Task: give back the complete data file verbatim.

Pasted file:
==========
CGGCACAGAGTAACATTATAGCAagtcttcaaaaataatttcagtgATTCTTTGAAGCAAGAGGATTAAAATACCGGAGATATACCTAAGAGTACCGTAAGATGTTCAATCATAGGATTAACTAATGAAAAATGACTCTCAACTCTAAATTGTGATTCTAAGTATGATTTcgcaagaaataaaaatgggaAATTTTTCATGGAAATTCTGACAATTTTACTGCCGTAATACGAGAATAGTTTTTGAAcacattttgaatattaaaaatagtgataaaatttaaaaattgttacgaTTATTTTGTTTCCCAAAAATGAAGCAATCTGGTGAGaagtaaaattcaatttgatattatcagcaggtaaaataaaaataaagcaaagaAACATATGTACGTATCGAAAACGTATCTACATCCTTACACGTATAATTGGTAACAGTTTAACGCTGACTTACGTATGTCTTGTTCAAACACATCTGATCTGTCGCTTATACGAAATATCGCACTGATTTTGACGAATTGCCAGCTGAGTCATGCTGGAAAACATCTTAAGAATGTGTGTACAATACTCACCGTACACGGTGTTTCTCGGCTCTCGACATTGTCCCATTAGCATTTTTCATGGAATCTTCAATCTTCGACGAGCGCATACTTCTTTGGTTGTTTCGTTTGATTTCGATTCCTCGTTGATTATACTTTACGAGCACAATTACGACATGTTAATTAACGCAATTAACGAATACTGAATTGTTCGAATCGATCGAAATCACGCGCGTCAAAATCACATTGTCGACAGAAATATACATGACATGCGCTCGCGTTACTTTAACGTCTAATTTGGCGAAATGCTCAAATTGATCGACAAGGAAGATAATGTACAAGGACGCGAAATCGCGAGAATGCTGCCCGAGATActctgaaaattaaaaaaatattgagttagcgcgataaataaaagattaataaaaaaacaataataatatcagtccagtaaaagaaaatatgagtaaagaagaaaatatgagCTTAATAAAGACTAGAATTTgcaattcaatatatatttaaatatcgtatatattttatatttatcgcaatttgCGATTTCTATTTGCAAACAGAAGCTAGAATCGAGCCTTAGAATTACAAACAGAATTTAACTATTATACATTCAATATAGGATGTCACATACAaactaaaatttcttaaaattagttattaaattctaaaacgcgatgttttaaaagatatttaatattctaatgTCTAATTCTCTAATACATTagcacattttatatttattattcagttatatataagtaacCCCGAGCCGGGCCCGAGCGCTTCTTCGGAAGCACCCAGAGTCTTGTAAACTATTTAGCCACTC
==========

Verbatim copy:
CGGCACAGAGTAACATTATAGCAagtcttcaaaaataatttcagtgATTCTTTGAAGCAAGAGGATTAAAATACCGGAGATATACCTAAGAGTACCGTAAGATGTTCAATCATAGGATTAACTAATGAAAAATGACTCTCAACTCTAAATTGTGATTCTAAGTATGATTTcgcaagaaataaaaatgggaAATTTTTCATGGAAATTCTGACAATTTTACTGCCGTAATACGAGAATAGTTTTTGAAcacattttgaatattaaaaatagtgataaaatttaaaaattgttacgaTTATTTTGTTTCCCAAAAATGAAGCAATCTGGTGAGaagtaaaattcaatttgatattatcagcaggtaaaataaaaataaagcaaagaAACATATGTACGTATCGAAAACGTATCTACATCCTTACACGTATAATTGGTAACAGTTTAACGCTGACTTACGTATGTCTTGTTCAAACACATCTGATCTGTCGCTTATACGAAATATCGCACTGATTTTGACGAATTGCCAGCTGAGTCATGCTGGAAAACATCTTAAGAATGTGTGTACAATACTCACCGTACACGGTGTTTCTCGGCTCTCGACATTGTCCCATTAGCATTTTTCATGGAATCTTCAATCTTCGACGAGCGCATACTTCTTTGGTTGTTTCGTTTGATTTCGATTCCTCGTTGATTATACTTTACGAGCACAATTACGACATGTTAATTAACGCAATTAACGAATACTGAATTGTTCGAATCGATCGAAATCACGCGCGTCAAAATCACATTGTCGACAGAAATATACATGACATGCGCTCGCGTTACTTTAACGTCTAATTTGGCGAAATGCTCAAATTGATCGACAAGGAAGATAATGTACAAGGACGCGAAATCGCGAGAATGCTGCCCGAGATActctgaaaattaaaaaaatattgagttagcgcgataaataaaagattaataaaaaaacaataataatatcagtccagtaaaagaaaatatgagtaaagaagaaaatatgagCTTAATAAAGACTAGAATTTgcaattcaatatatatttaaatatcgtatatattttatatttatcgcaatttgCGATTTCTATTTGCAAACAGAAGCTAGAATCGAGCCTTAGAATTACAAACAGAATTTAACTATTATACATTCAATATAGGATGTCACATACAaactaaaatttcttaaaattagttattaaattctaaaacgcgatgttttaaaagatatttaatattctaatgTCTAATTCTCTAATACATTagcacattttatatttattattcagttatatataagtaacCCCGAGCCGGGCCCGAGCGCTTCTTCGGAAGCACCCAGAGTCTTGTAAACTATTTAGCCACTC